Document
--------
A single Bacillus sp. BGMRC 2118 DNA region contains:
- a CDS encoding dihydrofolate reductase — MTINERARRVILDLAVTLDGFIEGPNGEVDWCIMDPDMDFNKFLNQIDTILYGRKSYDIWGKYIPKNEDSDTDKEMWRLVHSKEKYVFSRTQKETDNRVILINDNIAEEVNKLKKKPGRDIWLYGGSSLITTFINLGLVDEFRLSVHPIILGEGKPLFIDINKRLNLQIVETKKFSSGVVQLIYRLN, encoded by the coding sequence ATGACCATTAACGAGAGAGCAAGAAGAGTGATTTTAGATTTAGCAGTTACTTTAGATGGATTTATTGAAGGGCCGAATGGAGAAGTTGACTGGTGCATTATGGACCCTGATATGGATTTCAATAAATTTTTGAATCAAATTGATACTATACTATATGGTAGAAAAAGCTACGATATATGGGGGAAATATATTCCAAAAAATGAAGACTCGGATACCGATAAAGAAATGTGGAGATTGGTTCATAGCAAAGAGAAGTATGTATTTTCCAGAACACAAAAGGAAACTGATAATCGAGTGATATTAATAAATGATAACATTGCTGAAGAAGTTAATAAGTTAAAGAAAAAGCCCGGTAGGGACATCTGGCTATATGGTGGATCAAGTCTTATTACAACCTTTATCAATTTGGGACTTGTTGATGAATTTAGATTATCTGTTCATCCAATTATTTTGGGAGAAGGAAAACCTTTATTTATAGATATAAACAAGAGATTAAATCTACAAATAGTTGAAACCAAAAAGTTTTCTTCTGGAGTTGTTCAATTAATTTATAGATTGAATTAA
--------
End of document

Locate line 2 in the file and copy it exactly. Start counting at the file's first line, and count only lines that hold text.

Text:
- a CDS encoding dihydrofolate reductase — MTINERARRVILDLAVTLDGFIEGPNGEVDWCIMDPDMDFNKFLNQIDTILYGRKSYDIWGKYIPKNEDSDTDKEMWRLVHSKEKYVFSRTQKETDNRVILINDNIAEEVNKLKKKPGRDIWLYGGSSLITTFINLGLVDEFRLSVHPIILGEGKPLFIDINKRLNLQIVETKKFSSGVVQLIYRLN, encoded by the coding sequence ATGACCATTAACGAGAGAGCAAGAAGAGTGATTTTAGATTTAGCAGTTACTTTAGATGGATTTATTGAAGGGCCGAATGGAGAAGTTGACTGGTGCATTATGGACCCTGATATGGATTTCAATAAATTTTTGAATCAAATTGATACTATACTATATGGTAGAAAAAGCTACGATATATGGGGGAAATATATTCCAAAAAATGAAGACTCGGATACCGATAAAGAAATGTGGAGATTGGTTCATAGCAAAGAGAAGTATGTATTTTCCAGAACACAAAAGGAAACTGATAATCGAGTGATATTAATAAATGATAACATTGCTGAAGAAGTTAATAAGTTAAAGAAAAAGCCCGGTAGGGACATCTGGCTATATGGTGGATCAAGTCTTATTACAACCTTTATCAATTTGGGACTTGTTGATGAATTTAGATTATCTGTTCATCCAATTATTTTGGGAGAAGGAAAACCTTTATTTATAGATATAAACAAGAGATTAAATCTACAAATAGTTGAAACCAAAAAGTTTTCTTCTGGAGTTGTTCAATTAATTTATAGATTGAATTAA